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Bottom Line Recommendation:
I don’t recommend I color with Asscher or Emerald Cuts because they retain color slightly more than Round Brilliants and Princess Cuts.
The table of an Emerald cut or Asscher cut is like a big clear unobstructed window into the center of the stone. Any inclusions there will be clearly visible. If you are looking for an SI1 or SI2 Asscher or Emerald Cut, then you must verify that the inclusion is not in the center of the stone.
You can accomplish this online with James Allen’s Virtual Loupe.
Emerald and Asscher cuts are a class of diamond cuts that are known as “Step Cuts.” According to Wikipedia:
Stones whose outlines are either square or rectangular and whose facets are rectilinear and arranged parallel to the girdle are known as step- or trap-cut stones.
These stones often have their corners truncated, creating an emerald cut (after its most common application to emerald gemstones) with an octagonal outline.
This is done because sharp corners are points of weakness where a diamond may cleave or fracture. Instead of a culet, step-cut stones have a keel running the length of the pavilion terminus.
Because both the pavilion and crown are comparatively shallow, step cut stones are generally not as bright and never as fiery as brilliant cut stones, but rather accentuate a diamond’s clarity (as even the slightest flaw would be highly visible), whiteness, and lustre (and therefore good polish).
There is much confusion among diamond consumers regarding the Asscher Cut. People ask me the same question all the time – “what is the difference between a Square Emerald and an Asscher Cut?”
The answer can be slightly confusing since there are two types of Asscher Cuts. There’s the standard Asscher Cut, and there’s the Royal Asscher Cut. Both were created by the Royal Asscher company.
The original Asscher cut design has 58 facets and was never patented. It is this design – the square emerald cut – that is referred to universally as the “Asscher Cut.” The following is a quote from the Royal Asscher Website regarding this confusion:
The Royal Asscher Cut has a high crown and 74 facets – whereas the modern square-emerald cut, and the original Asscher both have 58 facets.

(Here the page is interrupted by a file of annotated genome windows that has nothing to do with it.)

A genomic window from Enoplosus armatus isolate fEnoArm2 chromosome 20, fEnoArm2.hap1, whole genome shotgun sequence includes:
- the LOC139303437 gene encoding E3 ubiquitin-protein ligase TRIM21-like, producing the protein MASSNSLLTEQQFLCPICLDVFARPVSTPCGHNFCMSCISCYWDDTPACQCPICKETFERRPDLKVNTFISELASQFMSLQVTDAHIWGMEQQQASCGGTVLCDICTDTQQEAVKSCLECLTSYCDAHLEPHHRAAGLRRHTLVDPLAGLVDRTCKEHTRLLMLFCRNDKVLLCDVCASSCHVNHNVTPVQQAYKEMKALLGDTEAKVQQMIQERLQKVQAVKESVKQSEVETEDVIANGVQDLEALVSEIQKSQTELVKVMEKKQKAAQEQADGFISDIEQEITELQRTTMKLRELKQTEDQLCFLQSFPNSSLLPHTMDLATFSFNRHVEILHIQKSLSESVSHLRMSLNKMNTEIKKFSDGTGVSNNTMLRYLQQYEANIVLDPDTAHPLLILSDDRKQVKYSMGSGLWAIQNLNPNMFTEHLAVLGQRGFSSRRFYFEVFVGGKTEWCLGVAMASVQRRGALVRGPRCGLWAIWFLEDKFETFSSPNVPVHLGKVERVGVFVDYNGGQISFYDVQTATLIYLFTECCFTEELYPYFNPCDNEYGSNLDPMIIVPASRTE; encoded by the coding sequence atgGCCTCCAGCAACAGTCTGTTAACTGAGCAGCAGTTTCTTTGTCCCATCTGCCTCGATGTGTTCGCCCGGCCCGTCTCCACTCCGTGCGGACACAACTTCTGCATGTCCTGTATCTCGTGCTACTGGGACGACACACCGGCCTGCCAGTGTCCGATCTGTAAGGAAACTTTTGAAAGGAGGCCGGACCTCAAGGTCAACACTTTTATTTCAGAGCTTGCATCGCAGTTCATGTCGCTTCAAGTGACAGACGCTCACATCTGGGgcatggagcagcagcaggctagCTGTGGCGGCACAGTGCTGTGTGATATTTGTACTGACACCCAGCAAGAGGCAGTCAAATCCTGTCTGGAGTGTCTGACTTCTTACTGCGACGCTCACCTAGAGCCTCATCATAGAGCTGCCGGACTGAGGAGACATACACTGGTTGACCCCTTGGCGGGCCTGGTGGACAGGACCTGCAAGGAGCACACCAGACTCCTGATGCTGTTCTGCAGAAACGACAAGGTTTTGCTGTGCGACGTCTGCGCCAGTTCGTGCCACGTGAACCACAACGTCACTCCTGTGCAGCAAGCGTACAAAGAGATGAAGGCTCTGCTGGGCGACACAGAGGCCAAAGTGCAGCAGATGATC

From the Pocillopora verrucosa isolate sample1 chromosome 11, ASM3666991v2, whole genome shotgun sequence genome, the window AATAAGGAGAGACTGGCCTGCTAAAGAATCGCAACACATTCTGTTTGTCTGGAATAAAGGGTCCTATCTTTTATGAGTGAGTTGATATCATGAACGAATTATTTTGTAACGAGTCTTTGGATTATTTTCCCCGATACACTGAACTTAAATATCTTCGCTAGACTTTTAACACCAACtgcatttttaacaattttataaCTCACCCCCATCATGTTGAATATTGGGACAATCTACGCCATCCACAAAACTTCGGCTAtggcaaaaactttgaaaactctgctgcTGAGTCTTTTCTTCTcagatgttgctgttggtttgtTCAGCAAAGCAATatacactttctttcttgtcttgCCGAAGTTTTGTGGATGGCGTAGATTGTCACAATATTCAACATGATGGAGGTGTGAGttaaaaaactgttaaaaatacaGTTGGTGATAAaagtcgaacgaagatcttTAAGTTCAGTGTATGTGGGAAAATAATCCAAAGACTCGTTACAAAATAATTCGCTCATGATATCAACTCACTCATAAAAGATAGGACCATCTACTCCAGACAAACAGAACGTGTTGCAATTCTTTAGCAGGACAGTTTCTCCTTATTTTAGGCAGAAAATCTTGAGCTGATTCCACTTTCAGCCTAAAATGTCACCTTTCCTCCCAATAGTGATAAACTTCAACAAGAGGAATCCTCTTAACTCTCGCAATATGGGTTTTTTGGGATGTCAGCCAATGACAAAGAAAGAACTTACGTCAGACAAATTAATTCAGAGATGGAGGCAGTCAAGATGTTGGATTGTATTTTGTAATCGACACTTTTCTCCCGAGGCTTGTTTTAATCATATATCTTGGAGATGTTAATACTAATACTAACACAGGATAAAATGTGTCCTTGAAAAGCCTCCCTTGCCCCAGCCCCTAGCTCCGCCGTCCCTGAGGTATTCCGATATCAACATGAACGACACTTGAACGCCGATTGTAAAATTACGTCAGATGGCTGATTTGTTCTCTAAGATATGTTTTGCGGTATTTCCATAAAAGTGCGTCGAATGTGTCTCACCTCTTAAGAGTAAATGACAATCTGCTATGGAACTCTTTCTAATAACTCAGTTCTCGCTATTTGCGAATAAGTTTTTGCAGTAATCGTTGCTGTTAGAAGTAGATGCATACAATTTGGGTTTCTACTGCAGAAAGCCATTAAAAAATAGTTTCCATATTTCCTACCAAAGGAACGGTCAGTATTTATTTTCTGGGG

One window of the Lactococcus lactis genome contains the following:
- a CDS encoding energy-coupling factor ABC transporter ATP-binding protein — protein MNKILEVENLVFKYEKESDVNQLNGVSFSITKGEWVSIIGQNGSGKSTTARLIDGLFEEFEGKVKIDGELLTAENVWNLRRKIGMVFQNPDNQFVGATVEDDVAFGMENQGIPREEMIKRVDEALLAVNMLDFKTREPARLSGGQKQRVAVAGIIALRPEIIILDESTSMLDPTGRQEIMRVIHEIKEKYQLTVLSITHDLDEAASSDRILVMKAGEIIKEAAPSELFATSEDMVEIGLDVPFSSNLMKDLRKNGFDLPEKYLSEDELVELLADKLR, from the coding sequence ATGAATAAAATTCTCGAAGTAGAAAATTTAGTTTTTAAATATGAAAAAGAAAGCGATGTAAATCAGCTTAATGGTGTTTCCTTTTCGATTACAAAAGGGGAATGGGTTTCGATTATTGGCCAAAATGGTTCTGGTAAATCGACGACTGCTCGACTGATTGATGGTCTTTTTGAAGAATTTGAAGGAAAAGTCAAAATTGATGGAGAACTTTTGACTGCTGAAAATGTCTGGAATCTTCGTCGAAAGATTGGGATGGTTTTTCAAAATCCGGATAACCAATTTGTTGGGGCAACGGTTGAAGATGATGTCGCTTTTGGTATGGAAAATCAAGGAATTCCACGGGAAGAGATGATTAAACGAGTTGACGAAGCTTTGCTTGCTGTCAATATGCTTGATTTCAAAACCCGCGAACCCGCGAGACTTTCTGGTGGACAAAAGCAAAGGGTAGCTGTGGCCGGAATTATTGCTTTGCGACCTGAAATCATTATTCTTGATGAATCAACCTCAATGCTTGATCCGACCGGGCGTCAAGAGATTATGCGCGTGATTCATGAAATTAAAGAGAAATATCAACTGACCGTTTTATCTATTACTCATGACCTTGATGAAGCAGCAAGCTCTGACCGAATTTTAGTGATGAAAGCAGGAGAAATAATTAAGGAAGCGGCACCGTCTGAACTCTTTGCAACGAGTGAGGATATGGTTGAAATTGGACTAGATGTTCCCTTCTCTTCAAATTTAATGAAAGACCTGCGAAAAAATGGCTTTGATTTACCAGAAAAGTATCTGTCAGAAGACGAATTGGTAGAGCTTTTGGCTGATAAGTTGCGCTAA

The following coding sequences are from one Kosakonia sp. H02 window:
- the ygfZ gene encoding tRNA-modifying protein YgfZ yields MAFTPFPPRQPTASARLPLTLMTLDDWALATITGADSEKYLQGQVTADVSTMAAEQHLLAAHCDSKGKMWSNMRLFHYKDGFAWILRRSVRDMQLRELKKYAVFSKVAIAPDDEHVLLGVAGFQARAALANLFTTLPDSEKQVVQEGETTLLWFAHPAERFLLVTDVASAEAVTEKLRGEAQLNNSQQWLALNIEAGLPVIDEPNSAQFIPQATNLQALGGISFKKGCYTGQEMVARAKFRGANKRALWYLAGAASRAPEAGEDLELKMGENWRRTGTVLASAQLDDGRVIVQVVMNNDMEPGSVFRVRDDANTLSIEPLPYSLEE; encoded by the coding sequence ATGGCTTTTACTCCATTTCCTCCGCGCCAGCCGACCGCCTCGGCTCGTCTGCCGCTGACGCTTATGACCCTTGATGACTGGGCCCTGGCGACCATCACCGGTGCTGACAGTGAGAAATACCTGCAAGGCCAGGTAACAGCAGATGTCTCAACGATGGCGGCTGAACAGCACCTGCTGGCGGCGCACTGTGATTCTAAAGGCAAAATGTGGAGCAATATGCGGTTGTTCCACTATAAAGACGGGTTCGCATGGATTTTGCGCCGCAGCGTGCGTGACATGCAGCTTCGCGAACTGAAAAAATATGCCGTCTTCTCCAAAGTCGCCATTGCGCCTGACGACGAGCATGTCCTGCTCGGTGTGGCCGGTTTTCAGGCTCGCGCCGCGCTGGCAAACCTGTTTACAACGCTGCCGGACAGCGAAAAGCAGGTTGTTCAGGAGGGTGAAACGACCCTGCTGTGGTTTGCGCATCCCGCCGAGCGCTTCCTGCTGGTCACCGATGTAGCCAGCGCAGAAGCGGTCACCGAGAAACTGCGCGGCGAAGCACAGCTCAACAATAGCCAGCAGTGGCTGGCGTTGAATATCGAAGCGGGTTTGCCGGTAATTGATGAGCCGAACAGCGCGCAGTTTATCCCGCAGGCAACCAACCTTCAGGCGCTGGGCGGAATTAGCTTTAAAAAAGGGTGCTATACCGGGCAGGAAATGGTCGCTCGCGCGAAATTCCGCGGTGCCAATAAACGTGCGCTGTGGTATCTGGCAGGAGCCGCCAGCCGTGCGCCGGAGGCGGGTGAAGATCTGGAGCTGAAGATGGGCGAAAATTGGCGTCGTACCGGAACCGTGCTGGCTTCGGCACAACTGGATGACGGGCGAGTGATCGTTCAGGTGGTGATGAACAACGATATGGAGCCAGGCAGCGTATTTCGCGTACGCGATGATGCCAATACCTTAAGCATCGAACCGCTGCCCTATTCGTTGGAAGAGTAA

Today the Asscher family name is often used as a commodity term for square-emerald cuts. It is obvious why companies want to use the world-renowned Asscher name.
Now that you have been acquainted with the origins of the Asscher Cut Diamond & Emerald Cut Diamond, lets learn how to buy one!
When it comes to Color, you need to be a slightly more careful with an Asscher or Emerald Cut than you would with a Round Brilliant or even a Princess Cut. Round Brilliants and Princess Cuts are brilliant cuts, therefore they both do quite well at masking the color of the diamond’s rough material.
Asscher Cuts and Emerald Cuts, on the other hand, have no brilliance. They are cut for their clarity and lustre – so nothing is hidden. Because of this, I recommend when buying an Emerald or Asscher cut that you buy a minimum of an H Color.
A G or higher color will definitely provide you with some incremental whiteness, but the visual difference is so slight that it might not be worth the added premium.
It is important to remember, however, that if you are buying an Emerald or Asscher cut for an Asscher Cut Engagement Ring or an Emerald Cut Engagement Ring, then you need to make sure the color of your center diamond matches the color of the side stones.
It is specifically regarding Clarity that Emerald and Asscher cuts are most distinguished from the other Diamond Shapes. The other shapes, known as a category as “Brilliant” cuts, all chop up the incoming and outgoing light in endless ways due to the unique faceting of each shape.
This effect provides the sparkle and fire we all know and love about diamonds. But aside from it providing great visual fireworks, it’s also a very effective way to hide impurities inside of a diamond.
Emerald and Asscher Cuts, on the other hand, are step cuts. They provide no fire or sparkle. Their beauty lies in showing off the simple beauty of a clean and sharp gemstone.
VS2 Clarity Inclusions on Emerald and Asscher Cut
VS2 clarity inclusions which would almost never be seen in a round diamond can easily be seen floating inside of an Emerald or Asscher Cut.
Once in a while, you can find an SI1 graded Emerald or Asscher cut that is still clean to the naked eye, if the inclusion is contained completely on the side underneath the step facets.
But for the most part, I recommend people buy VS2 Clarity or better.
As with Princess Cuts, there’s no easy solution to buying an Emerald or Asscher Cut with a great Cut. With Rounds, it’s easy.
GIA tells you their opinion, and you can trust it. With Emerald and Asscher Cuts, though, you’re pretty much on your own.
GIA only grades Polish and Symmetry on fancy shapes. Unlike Rounds, there’s really no industry wide consensus on what parameters make up the perfect Asscher & Emerald Cut.
The Lower the Total Depth, the Better
As I mentioned earlier in the Bottom Line Recommendation, look for a Total Depth between 60% and 68%. Generally lower is better. With the brilliant cuts, the depth is much more important because it has a crucial impact on how well the light is refracted inside the diamond.
Since Emerald & Asscher Cuts are step cuts, they don’t have this issue. Since you don’t need any built-up depth to maintain brilliance, you should go as low as possible in terms of depth.
Remember – a more shallow diamond means a diamond that will look larger. For Table Percentage, I recommend staying under 68%.
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